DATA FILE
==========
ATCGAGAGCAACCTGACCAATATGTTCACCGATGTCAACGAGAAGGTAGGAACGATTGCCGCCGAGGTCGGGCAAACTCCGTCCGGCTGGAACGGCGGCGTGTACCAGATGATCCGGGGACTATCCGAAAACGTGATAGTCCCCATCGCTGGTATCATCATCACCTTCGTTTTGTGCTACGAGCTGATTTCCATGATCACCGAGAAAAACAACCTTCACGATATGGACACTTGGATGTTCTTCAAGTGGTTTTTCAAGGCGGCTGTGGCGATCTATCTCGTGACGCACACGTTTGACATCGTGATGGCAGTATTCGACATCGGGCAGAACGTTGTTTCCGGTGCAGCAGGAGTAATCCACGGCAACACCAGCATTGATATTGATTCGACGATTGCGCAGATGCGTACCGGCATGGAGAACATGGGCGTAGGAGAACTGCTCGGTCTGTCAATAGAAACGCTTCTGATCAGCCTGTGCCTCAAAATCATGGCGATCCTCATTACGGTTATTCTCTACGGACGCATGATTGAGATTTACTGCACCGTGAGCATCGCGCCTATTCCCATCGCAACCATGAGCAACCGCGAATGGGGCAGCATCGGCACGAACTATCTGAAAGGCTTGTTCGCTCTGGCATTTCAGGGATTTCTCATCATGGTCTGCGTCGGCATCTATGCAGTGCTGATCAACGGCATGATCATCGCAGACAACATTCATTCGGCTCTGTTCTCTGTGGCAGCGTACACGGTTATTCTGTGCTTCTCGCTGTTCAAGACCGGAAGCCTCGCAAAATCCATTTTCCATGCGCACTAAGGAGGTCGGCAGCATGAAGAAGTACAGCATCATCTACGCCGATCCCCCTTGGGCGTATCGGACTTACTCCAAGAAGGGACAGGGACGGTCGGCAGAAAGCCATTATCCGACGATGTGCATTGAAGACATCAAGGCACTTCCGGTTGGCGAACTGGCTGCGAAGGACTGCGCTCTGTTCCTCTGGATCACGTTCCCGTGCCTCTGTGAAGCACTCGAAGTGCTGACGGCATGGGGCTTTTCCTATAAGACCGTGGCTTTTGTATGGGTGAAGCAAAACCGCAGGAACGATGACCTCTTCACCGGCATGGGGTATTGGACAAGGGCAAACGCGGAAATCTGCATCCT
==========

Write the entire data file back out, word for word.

ATCGAGAGCAACCTGACCAATATGTTCACCGATGTCAACGAGAAGGTAGGAACGATTGCCGCCGAGGTCGGGCAAACTCCGTCCGGCTGGAACGGCGGCGTGTACCAGATGATCCGGGGACTATCCGAAAACGTGATAGTCCCCATCGCTGGTATCATCATCACCTTCGTTTTGTGCTACGAGCTGATTTCCATGATCACCGAGAAAAACAACCTTCACGATATGGACACTTGGATGTTCTTCAAGTGGTTTTTCAAGGCGGCTGTGGCGATCTATCTCGTGACGCACACGTTTGACATCGTGATGGCAGTATTCGACATCGGGCAGAACGTTGTTTCCGGTGCAGCAGGAGTAATCCACGGCAACACCAGCATTGATATTGATTCGACGATTGCGCAGATGCGTACCGGCATGGAGAACATGGGCGTAGGAGAACTGCTCGGTCTGTCAATAGAAACGCTTCTGATCAGCCTGTGCCTCAAAATCATGGCGATCCTCATTACGGTTATTCTCTACGGACGCATGATTGAGATTTACTGCACCGTGAGCATCGCGCCTATTCCCATCGCAACCATGAGCAACCGCGAATGGGGCAGCATCGGCACGAACTATCTGAAAGGCTTGTTCGCTCTGGCATTTCAGGGATTTCTCATCATGGTCTGCGTCGGCATCTATGCAGTGCTGATCAACGGCATGATCATCGCAGACAACATTCATTCGGCTCTGTTCTCTGTGGCAGCGTACACGGTTATTCTGTGCTTCTCGCTGTTCAAGACCGGAAGCCTCGCAAAATCCATTTTCCATGCGCACTAAGGAGGTCGGCAGCATGAAGAAGTACAGCATCATCTACGCCGATCCCCCTTGGGCGTATCGGACTTACTCCAAGAAGGGACAGGGACGGTCGGCAGAAAGCCATTATCCGACGATGTGCATTGAAGACATCAAGGCACTTCCGGTTGGCGAACTGGCTGCGAAGGACTGCGCTCTGTTCCTCTGGATCACGTTCCCGTGCCTCTGTGAAGCACTCGAAGTGCTGACGGCATGGGGCTTTTCCTATAAGACCGTGGCTTTTGTATGGGTGAAGCAAAACCGCAGGAACGATGACCTCTTCACCGGCATGGGGTATTGGACAAGGGCAAACGCGGAAATCTGCATCCT